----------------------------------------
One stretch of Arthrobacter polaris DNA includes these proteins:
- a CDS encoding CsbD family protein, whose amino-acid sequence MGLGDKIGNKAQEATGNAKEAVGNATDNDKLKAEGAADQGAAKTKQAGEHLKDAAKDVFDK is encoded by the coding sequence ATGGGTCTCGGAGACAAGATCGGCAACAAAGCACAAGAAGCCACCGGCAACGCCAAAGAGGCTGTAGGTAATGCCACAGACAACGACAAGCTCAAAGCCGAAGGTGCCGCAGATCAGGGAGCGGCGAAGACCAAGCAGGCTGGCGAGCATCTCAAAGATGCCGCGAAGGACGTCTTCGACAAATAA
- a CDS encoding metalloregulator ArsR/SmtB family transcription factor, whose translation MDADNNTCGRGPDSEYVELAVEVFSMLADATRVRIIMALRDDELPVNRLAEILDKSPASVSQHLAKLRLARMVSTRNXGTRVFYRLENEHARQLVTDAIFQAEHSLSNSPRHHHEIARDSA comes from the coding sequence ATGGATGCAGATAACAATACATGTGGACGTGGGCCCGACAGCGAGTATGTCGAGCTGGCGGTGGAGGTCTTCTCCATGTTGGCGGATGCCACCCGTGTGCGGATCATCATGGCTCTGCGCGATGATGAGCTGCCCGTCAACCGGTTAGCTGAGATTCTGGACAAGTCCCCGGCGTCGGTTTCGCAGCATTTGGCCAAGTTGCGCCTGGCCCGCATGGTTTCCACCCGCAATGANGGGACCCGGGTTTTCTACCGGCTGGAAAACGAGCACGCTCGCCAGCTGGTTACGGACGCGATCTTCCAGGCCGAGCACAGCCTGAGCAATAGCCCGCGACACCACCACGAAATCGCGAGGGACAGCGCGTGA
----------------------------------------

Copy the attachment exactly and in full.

One stretch of Arthrobacter polaris DNA includes these proteins:
- a CDS encoding CsbD family protein, whose amino-acid sequence MGLGDKIGNKAQEATGNAKEAVGNATDNDKLKAEGAADQGAAKTKQAGEHLKDAAKDVFDK is encoded by the coding sequence ATGGGTCTCGGAGACAAGATCGGCAACAAAGCACAAGAAGCCACCGGCAACGCCAAAGAGGCTGTAGGTAATGCCACAGACAACGACAAGCTCAAAGCCGAAGGTGCCGCAGATCAGGGAGCGGCGAAGACCAAGCAGGCTGGCGAGCATCTCAAAGATGCCGCGAAGGACGTCTTCGACAAATAA
- a CDS encoding metalloregulator ArsR/SmtB family transcription factor, whose translation MDADNNTCGRGPDSEYVELAVEVFSMLADATRVRIIMALRDDELPVNRLAEILDKSPASVSQHLAKLRLARMVSTRNXGTRVFYRLENEHARQLVTDAIFQAEHSLSNSPRHHHEIARDSA comes from the coding sequence ATGGATGCAGATAACAATACATGTGGACGTGGGCCCGACAGCGAGTATGTCGAGCTGGCGGTGGAGGTCTTCTCCATGTTGGCGGATGCCACCCGTGTGCGGATCATCATGGCTCTGCGCGATGATGAGCTGCCCGTCAACCGGTTAGCTGAGATTCTGGACAAGTCCCCGGCGTCGGTTTCGCAGCATTTGGCCAAGTTGCGCCTGGCCCGCATGGTTTCCACCCGCAATGANGGGACCCGGGTTTTCTACCGGCTGGAAAACGAGCACGCTCGCCAGCTGGTTACGGACGCGATCTTCCAGGCCGAGCACAGCCTGAGCAATAGCCCGCGACACCACCACGAAATCGCGAGGGACAGCGCGTGA